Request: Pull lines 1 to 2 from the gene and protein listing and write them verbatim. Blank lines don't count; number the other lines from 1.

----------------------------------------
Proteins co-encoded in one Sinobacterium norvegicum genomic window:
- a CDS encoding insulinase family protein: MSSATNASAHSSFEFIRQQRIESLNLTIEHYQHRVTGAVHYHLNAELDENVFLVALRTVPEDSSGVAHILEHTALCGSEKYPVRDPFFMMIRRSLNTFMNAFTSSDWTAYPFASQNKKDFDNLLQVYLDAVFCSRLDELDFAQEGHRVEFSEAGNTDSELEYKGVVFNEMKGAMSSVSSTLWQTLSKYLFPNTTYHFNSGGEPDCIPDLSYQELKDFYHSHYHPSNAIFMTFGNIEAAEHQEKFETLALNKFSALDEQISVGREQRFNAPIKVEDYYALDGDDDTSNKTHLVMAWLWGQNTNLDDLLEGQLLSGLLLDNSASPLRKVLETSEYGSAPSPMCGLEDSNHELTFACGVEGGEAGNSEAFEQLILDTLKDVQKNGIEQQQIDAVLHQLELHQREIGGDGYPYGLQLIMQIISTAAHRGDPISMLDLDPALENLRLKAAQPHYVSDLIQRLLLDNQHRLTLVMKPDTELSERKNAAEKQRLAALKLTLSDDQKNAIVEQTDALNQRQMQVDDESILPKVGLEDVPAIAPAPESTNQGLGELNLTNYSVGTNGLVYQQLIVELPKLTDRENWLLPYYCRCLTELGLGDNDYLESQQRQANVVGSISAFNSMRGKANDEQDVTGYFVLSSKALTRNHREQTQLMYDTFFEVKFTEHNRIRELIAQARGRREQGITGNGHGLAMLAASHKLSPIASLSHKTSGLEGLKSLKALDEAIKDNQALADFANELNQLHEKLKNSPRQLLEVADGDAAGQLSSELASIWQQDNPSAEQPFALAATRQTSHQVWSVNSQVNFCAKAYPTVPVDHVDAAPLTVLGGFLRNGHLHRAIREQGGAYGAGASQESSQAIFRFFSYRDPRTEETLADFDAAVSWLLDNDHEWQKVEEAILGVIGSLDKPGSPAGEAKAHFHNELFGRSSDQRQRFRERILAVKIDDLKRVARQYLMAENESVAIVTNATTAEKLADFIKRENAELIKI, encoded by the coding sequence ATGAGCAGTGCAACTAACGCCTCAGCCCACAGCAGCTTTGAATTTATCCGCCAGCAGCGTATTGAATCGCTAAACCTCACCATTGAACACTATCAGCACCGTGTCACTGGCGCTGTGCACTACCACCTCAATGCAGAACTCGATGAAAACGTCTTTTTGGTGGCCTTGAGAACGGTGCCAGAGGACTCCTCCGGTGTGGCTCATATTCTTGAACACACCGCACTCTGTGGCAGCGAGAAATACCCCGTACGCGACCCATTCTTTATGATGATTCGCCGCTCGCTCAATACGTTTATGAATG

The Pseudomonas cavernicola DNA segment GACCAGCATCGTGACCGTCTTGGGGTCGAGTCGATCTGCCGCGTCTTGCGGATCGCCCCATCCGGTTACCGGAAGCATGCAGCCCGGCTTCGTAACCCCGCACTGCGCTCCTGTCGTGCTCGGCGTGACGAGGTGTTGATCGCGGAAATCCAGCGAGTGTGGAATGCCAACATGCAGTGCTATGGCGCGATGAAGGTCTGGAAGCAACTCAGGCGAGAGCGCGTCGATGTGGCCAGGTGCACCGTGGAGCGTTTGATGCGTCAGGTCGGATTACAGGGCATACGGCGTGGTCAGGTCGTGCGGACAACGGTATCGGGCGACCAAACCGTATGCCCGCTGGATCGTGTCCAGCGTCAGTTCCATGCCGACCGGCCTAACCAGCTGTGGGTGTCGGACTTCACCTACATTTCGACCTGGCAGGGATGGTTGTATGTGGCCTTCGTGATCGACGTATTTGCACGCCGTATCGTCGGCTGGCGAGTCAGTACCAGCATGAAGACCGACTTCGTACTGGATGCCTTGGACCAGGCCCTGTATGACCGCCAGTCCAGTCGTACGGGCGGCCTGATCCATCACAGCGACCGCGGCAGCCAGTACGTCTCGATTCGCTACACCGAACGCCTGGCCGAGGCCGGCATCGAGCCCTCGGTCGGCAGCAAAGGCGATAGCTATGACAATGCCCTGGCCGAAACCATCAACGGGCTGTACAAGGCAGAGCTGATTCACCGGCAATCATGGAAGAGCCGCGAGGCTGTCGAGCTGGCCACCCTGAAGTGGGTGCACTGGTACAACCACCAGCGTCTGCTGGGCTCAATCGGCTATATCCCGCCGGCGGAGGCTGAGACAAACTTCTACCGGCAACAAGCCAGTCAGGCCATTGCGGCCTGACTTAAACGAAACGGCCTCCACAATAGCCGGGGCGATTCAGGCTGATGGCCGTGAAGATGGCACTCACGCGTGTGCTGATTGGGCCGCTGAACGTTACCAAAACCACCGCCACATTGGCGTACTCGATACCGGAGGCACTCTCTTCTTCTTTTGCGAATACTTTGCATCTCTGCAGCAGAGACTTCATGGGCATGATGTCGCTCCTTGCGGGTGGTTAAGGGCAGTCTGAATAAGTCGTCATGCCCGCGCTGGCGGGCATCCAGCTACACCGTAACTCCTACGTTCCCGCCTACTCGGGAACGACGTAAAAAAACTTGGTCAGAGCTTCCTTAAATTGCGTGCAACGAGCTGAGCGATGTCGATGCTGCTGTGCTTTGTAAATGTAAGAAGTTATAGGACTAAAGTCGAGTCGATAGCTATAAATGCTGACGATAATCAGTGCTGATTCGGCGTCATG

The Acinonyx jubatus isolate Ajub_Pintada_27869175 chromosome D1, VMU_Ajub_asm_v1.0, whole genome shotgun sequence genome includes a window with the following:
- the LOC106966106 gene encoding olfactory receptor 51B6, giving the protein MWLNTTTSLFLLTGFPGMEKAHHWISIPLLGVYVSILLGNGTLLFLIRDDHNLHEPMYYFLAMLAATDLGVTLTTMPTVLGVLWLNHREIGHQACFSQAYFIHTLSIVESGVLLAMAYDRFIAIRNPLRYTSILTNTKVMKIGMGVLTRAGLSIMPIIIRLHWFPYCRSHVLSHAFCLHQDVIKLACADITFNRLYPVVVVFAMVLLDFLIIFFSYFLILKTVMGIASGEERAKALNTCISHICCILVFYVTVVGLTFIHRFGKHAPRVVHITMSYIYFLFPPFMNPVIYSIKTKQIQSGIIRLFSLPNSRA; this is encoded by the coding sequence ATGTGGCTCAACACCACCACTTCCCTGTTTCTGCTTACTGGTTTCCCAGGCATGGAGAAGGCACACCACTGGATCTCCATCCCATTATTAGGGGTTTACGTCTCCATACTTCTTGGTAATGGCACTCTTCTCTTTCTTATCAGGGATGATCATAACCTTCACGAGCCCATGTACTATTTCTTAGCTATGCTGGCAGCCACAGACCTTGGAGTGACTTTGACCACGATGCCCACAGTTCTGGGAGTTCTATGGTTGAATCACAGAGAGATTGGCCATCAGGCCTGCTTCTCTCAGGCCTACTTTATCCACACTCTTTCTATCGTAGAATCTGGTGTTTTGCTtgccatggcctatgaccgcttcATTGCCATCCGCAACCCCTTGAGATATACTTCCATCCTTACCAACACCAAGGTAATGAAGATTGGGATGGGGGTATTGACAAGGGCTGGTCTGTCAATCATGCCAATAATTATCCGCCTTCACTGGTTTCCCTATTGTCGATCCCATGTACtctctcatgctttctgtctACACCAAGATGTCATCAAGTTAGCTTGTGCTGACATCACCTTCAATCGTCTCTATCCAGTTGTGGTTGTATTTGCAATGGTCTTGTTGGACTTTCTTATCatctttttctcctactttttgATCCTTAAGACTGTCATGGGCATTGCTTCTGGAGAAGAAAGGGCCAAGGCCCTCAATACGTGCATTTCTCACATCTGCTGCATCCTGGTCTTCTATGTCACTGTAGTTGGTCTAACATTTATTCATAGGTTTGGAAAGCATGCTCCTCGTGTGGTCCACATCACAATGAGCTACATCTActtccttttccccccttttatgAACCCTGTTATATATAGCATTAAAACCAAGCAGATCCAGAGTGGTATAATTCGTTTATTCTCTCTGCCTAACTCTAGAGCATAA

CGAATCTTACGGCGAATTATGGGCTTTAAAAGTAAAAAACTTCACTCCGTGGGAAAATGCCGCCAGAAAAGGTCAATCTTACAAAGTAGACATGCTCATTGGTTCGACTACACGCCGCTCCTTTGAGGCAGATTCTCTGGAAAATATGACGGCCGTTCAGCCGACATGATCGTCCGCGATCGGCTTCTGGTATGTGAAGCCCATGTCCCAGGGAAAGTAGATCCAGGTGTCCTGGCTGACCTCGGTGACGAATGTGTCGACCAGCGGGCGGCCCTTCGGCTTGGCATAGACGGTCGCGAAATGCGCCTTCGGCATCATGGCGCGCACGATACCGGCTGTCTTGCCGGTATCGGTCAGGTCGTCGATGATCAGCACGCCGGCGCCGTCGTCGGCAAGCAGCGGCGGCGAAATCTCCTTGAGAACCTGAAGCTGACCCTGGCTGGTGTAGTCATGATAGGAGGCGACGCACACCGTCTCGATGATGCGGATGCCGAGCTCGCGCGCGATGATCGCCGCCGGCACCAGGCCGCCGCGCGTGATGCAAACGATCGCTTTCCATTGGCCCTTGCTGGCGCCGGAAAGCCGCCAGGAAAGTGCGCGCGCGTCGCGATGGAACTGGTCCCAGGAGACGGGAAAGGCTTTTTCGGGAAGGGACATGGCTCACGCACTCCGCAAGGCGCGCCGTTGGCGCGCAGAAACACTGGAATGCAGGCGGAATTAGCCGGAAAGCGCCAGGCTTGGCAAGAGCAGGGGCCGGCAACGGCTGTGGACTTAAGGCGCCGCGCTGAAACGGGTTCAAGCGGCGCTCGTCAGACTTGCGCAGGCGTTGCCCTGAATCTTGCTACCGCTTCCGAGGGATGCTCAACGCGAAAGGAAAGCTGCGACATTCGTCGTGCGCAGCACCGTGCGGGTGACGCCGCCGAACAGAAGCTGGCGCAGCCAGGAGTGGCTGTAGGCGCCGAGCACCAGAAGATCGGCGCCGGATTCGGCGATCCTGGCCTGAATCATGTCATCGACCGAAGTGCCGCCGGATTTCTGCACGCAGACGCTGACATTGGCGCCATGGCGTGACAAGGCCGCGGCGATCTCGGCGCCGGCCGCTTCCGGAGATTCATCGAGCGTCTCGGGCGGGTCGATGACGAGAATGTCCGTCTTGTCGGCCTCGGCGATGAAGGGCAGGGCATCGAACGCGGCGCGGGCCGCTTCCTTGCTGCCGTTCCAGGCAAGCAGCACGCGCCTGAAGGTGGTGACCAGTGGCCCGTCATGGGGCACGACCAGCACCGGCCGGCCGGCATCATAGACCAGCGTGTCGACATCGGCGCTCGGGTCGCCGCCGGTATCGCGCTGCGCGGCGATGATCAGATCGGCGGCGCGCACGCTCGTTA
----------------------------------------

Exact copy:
Proteins co-encoded in one Sinobacterium norvegicum genomic window:
- a CDS encoding insulinase family protein: MSSATNASAHSSFEFIRQQRIESLNLTIEHYQHRVTGAVHYHLNAELDENVFLVALRTVPEDSSGVAHILEHTALCGSEKYPVRDPFFMMIRRSLNTFMNAFTSSDWTAYPFASQNKKDFDNLLQVYLDAVFCSRLDELDFAQEGHRVEFSEAGNTDSELEYKGVVFNEMKGAMSSVSSTLWQTLSKYLFPNTTYHFNSGGEPDCIPDLSYQELKDFYHSHYHPSNAIFMTFGNIEAAEHQEKFETLALNKFSALDEQISVGREQRFNAPIKVEDYYALDGDDDTSNKTHLVMAWLWGQNTNLDDLLEGQLLSGLLLDNSASPLRKVLETSEYGSAPSPMCGLEDSNHELTFACGVEGGEAGNSEAFEQLILDTLKDVQKNGIEQQQIDAVLHQLELHQREIGGDGYPYGLQLIMQIISTAAHRGDPISMLDLDPALENLRLKAAQPHYVSDLIQRLLLDNQHRLTLVMKPDTELSERKNAAEKQRLAALKLTLSDDQKNAIVEQTDALNQRQMQVDDESILPKVGLEDVPAIAPAPESTNQGLGELNLTNYSVGTNGLVYQQLIVELPKLTDRENWLLPYYCRCLTELGLGDNDYLESQQRQANVVGSISAFNSMRGKANDEQDVTGYFVLSSKALTRNHREQTQLMYDTFFEVKFTEHNRIRELIAQARGRREQGITGNGHGLAMLAASHKLSPIASLSHKTSGLEGLKSLKALDEAIKDNQALADFANELNQLHEKLKNSPRQLLEVADGDAAGQLSSELASIWQQDNPSAEQPFALAATRQTSHQVWSVNSQVNFCAKAYPTVPVDHVDAAPLTVLGGFLRNGHLHRAIREQGGAYGAGASQESSQAIFRFFSYRDPRTEETLADFDAAVSWLLDNDHEWQKVEEAILGVIGSLDKPGSPAGEAKAHFHNELFGRSSDQRQRFRERILAVKIDDLKRVARQYLMAENESVAIVTNATTAEKLADFIKRENAELIKI, encoded by the coding sequence ATGAGCAGTGCAACTAACGCCTCAGCCCACAGCAGCTTTGAATTTATCCGCCAGCAGCGTATTGAATCGCTAAACCTCACCATTGAACACTATCAGCACCGTGTCACTGGCGCTGTGCACTACCACCTCAATGCAGAACTCGATGAAAACGTCTTTTTGGTGGCCTTGAGAACGGTGCCAGAGGACTCCTCCGGTGTGGCTCATATTCTTGAACACACCGCACTCTGTGGCAGCGAGAAATACCCCGTACGCGACCCATTCTTTATGATGATTCGCCGCTCGCTCAATACGTTTATGAATG